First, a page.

Second, previous regulations required anyone seeking a permit that required a design (regardless of the actual amount discharged) to accommodate over 2,000 gpd on one parcel (of any size) to get an individual Groundwater Discharge Permit. These permits can take a year to acquire, and sometimes require monitoring wells (at approximately $20,000 each) to ensure the effluent is not reaching drinking water. The new regulations would allow systems that actually discharge up to 2,000 gpd to remain under the Liquid Waste Regulations, saving a lot of time and money on the cost of installation. Proving compliance may be as simple as reporting on incoming water use (this may mean installing a meter on a domestic well) to prove the installation stays within the Liquid Waste Program instead of shifting to the Groundwater Bureau. Adjustments may be made for landscape irrigation, if necessary.


Lot Size Requirement Changes

The basic requirement is still that the minimum lot size allowed is ¾ acre. However, there are a couple of changes that would allow for conventional septic systems on smaller lots.

The first change is in areas where the roadway is by an easement across the owner’s land, as contrasted to those roadways that are deeded to the municipality, and the lot line starts at the edge of the public street. Previous language made no distinction between the two cases – roadways could not be included in the land calculation for lot sizes. Now easements for roadways do not have to be deducted from the lot size for calculating design flow. This may free up a few lots for construction.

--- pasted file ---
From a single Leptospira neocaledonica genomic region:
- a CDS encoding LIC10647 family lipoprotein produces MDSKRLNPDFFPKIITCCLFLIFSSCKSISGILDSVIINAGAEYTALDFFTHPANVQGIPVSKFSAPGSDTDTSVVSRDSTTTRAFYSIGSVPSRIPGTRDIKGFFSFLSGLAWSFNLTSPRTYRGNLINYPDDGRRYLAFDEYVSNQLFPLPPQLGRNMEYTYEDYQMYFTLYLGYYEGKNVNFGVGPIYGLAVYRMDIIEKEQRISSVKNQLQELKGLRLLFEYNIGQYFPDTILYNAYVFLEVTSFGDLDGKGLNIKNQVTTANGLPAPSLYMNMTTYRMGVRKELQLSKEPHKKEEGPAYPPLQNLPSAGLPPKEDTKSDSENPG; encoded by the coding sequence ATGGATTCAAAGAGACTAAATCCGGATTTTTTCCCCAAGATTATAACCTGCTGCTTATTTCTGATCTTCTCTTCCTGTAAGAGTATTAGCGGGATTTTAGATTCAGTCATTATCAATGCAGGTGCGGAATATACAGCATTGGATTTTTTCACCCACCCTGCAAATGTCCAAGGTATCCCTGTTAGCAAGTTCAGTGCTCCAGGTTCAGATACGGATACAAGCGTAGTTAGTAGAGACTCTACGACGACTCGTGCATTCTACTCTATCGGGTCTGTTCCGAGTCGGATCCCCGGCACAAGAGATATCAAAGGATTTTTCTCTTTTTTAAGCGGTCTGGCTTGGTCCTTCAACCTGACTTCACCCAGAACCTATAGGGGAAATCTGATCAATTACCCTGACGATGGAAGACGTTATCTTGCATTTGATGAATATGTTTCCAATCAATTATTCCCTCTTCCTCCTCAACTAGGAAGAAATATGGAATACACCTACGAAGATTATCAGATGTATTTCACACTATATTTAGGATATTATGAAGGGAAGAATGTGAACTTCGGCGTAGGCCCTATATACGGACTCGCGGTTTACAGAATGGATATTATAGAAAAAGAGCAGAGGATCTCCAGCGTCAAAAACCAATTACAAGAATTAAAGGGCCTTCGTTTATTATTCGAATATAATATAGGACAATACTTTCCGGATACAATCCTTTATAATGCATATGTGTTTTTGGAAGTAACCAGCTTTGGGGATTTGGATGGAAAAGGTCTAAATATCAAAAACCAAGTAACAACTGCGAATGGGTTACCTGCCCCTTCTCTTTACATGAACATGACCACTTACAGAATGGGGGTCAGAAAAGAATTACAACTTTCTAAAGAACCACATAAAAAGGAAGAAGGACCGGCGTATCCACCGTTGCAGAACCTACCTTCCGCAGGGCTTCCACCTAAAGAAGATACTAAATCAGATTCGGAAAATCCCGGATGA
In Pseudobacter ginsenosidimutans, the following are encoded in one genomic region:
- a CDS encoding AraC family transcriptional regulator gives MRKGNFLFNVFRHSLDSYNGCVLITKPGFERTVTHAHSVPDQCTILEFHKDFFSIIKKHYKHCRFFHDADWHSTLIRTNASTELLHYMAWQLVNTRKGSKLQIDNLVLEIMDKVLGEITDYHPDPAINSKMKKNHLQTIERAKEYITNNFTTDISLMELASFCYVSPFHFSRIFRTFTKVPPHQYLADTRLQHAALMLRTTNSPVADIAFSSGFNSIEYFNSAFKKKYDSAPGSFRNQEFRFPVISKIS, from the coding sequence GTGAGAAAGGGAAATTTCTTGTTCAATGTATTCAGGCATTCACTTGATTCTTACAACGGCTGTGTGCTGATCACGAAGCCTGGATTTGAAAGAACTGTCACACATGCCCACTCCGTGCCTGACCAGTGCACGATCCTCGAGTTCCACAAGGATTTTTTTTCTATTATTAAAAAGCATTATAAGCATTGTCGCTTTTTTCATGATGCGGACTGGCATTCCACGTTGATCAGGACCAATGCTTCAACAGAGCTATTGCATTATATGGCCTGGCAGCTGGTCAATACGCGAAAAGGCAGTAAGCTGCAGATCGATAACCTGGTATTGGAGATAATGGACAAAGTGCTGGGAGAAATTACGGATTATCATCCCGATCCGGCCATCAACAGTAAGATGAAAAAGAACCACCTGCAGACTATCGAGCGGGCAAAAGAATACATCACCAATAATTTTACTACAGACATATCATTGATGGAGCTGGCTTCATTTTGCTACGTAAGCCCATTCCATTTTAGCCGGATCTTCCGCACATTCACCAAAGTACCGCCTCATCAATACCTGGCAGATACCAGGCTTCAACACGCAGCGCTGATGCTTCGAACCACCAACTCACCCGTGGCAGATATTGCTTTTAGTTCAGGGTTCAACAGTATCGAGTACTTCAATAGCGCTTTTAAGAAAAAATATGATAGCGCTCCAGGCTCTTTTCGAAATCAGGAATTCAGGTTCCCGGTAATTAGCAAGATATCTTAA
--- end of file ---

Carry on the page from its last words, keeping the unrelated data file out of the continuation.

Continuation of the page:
The second change allows exceptions to the lot size limitation when the following hydrogeologic conditions show groundwater is not at risk:

(1) groundwater does not exist;

(2) the uppermost groundwater contains a total dissolved solids concentration greater than10,000 milligrams per liter:

(3) the uppermost groundwater occurs under confined conditions;

(4) the uppermost groundwater occurs at a depth between 400 and 600 feet with one or more geologic strata in the vadose zone that may act as a capillary barrier: and

(5) the uppermost ground water occurs at a depth greater than 600 feet.